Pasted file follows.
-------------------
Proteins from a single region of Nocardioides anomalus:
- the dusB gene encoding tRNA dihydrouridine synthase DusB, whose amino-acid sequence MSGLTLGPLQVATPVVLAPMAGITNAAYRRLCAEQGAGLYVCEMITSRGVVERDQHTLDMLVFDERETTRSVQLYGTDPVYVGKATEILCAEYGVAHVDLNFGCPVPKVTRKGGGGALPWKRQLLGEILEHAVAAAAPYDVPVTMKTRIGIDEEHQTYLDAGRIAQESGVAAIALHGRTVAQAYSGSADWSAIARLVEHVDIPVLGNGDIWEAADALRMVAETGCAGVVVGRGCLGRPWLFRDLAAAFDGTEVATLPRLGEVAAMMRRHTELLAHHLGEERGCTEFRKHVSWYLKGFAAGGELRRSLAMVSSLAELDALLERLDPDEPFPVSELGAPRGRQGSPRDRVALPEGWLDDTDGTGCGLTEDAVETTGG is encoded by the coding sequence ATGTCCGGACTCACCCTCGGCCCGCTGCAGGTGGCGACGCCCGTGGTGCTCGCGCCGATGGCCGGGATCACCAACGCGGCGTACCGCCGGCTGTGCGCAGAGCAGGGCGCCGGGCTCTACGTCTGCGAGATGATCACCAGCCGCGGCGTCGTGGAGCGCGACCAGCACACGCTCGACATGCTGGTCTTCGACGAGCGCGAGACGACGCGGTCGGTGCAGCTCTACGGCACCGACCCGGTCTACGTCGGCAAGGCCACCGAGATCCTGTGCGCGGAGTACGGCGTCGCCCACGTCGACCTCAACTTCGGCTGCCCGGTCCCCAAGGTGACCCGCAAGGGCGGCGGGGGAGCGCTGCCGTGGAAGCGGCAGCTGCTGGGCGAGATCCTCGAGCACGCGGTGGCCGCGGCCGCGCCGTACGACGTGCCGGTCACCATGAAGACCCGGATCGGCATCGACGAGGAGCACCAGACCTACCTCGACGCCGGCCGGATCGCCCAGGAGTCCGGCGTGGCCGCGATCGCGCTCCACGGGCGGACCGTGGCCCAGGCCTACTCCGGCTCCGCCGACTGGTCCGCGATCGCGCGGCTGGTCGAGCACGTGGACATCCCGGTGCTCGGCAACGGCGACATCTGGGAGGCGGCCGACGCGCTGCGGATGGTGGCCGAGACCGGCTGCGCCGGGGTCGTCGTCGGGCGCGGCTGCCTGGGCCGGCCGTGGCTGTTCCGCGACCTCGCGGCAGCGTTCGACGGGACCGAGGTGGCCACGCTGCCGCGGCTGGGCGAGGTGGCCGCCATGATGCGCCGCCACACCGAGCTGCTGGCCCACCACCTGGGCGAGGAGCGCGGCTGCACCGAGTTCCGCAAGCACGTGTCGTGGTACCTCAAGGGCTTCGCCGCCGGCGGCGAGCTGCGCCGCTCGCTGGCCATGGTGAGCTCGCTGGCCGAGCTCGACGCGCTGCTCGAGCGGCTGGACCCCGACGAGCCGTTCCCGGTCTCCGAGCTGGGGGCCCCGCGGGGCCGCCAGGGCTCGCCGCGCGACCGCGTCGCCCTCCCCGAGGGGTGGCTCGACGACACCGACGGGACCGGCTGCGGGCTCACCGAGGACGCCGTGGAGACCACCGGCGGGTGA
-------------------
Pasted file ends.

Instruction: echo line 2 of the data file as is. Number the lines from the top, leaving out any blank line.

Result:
- the dusB gene encoding tRNA dihydrouridine synthase DusB, whose amino-acid sequence MSGLTLGPLQVATPVVLAPMAGITNAAYRRLCAEQGAGLYVCEMITSRGVVERDQHTLDMLVFDERETTRSVQLYGTDPVYVGKATEILCAEYGVAHVDLNFGCPVPKVTRKGGGGALPWKRQLLGEILEHAVAAAAPYDVPVTMKTRIGIDEEHQTYLDAGRIAQESGVAAIALHGRTVAQAYSGSADWSAIARLVEHVDIPVLGNGDIWEAADALRMVAETGCAGVVVGRGCLGRPWLFRDLAAAFDGTEVATLPRLGEVAAMMRRHTELLAHHLGEERGCTEFRKHVSWYLKGFAAGGELRRSLAMVSSLAELDALLERLDPDEPFPVSELGAPRGRQGSPRDRVALPEGWLDDTDGTGCGLTEDAVETTGG is encoded by the coding sequence ATGTCCGGACTCACCCTCGGCCCGCTGCAGGTGGCGACGCCCGTGGTGCTCGCGCCGATGGCCGGGATCACCAACGCGGCGTACCGCCGGCTGTGCGCAGAGCAGGGCGCCGGGCTCTACGTCTGCGAGATGATCACCAGCCGCGGCGTCGTGGAGCGCGACCAGCACACGCTCGACATGCTGGTCTTCGACGAGCGCGAGACGACGCGGTCGGTGCAGCTCTACGGCACCGACCCGGTCTACGTCGGCAAGGCCACCGAGATCCTGTGCGCGGAGTACGGCGTCGCCCACGTCGACCTCAACTTCGGCTGCCCGGTCCCCAAGGTGACCCGCAAGGGCGGCGGGGGAGCGCTGCCGTGGAAGCGGCAGCTGCTGGGCGAGATCCTCGAGCACGCGGTGGCCGCGGCCGCGCCGTACGACGTGCCGGTCACCATGAAGACCCGGATCGGCATCGACGAGGAGCACCAGACCTACCTCGACGCCGGCCGGATCGCCCAGGAGTCCGGCGTGGCCGCGATCGCGCTCCACGGGCGGACCGTGGCCCAGGCCTACTCCGGCTCCGCCGACTGGTCCGCGATCGCGCGGCTGGTCGAGCACGTGGACATCCCGGTGCTCGGCAACGGCGACATCTGGGAGGCGGCCGACGCGCTGCGGATGGTGGCCGAGACCGGCTGCGCCGGGGTCGTCGTCGGGCGCGGCTGCCTGGGCCGGCCGTGGCTGTTCCGCGACCTCGCGGCAGCGTTCGACGGGACCGAGGTGGCCACGCTGCCGCGGCTGGGCGAGGTGGCCGCCATGATGCGCCGCCACACCGAGCTGCTGGCCCACCACCTGGGCGAGGAGCGCGGCTGCACCGAGTTCCGCAAGCACGTGTCGTGGTACCTCAAGGGCTTCGCCGCCGGCGGCGAGCTGCGCCGCTCGCTGGCCATGGTGAGCTCGCTGGCCGAGCTCGACGCGCTGCTCGAGCGGCTGGACCCCGACGAGCCGTTCCCGGTCTCCGAGCTGGGGGCCCCGCGGGGCCGCCAGGGCTCGCCGCGCGACCGCGTCGCCCTCCCCGAGGGGTGGCTCGACGACACCGACGGGACCGGCTGCGGGCTCACCGAGGACGCCGTGGAGACCACCGGCGGGTGA